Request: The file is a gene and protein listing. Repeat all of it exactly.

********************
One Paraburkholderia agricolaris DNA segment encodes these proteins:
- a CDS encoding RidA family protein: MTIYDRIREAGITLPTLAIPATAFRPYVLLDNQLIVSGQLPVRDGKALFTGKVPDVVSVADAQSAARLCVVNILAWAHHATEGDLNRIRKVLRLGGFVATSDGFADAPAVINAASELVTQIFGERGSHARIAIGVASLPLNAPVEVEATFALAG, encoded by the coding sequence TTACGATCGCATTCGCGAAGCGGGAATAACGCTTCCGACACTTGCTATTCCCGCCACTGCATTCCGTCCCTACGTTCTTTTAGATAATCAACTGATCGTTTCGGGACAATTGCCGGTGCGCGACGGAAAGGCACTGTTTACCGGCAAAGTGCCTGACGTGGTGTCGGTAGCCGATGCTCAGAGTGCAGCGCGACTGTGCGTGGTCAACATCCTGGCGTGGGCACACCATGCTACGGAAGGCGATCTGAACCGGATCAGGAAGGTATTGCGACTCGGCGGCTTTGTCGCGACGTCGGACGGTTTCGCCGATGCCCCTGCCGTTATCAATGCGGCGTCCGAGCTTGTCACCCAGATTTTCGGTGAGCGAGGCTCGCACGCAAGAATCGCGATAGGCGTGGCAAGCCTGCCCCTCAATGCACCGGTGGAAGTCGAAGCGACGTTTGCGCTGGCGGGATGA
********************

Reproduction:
One Paraburkholderia agricolaris DNA segment encodes these proteins:
- a CDS encoding RidA family protein: MTIYDRIREAGITLPTLAIPATAFRPYVLLDNQLIVSGQLPVRDGKALFTGKVPDVVSVADAQSAARLCVVNILAWAHHATEGDLNRIRKVLRLGGFVATSDGFADAPAVINAASELVTQIFGERGSHARIAIGVASLPLNAPVEVEATFALAG, encoded by the coding sequence TTACGATCGCATTCGCGAAGCGGGAATAACGCTTCCGACACTTGCTATTCCCGCCACTGCATTCCGTCCCTACGTTCTTTTAGATAATCAACTGATCGTTTCGGGACAATTGCCGGTGCGCGACGGAAAGGCACTGTTTACCGGCAAAGTGCCTGACGTGGTGTCGGTAGCCGATGCTCAGAGTGCAGCGCGACTGTGCGTGGTCAACATCCTGGCGTGGGCACACCATGCTACGGAAGGCGATCTGAACCGGATCAGGAAGGTATTGCGACTCGGCGGCTTTGTCGCGACGTCGGACGGTTTCGCCGATGCCCCTGCCGTTATCAATGCGGCGTCCGAGCTTGTCACCCAGATTTTCGGTGAGCGAGGCTCGCACGCAAGAATCGCGATAGGCGTGGCAAGCCTGCCCCTCAATGCACCGGTGGAAGTCGAAGCGACGTTTGCGCTGGCGGGATGA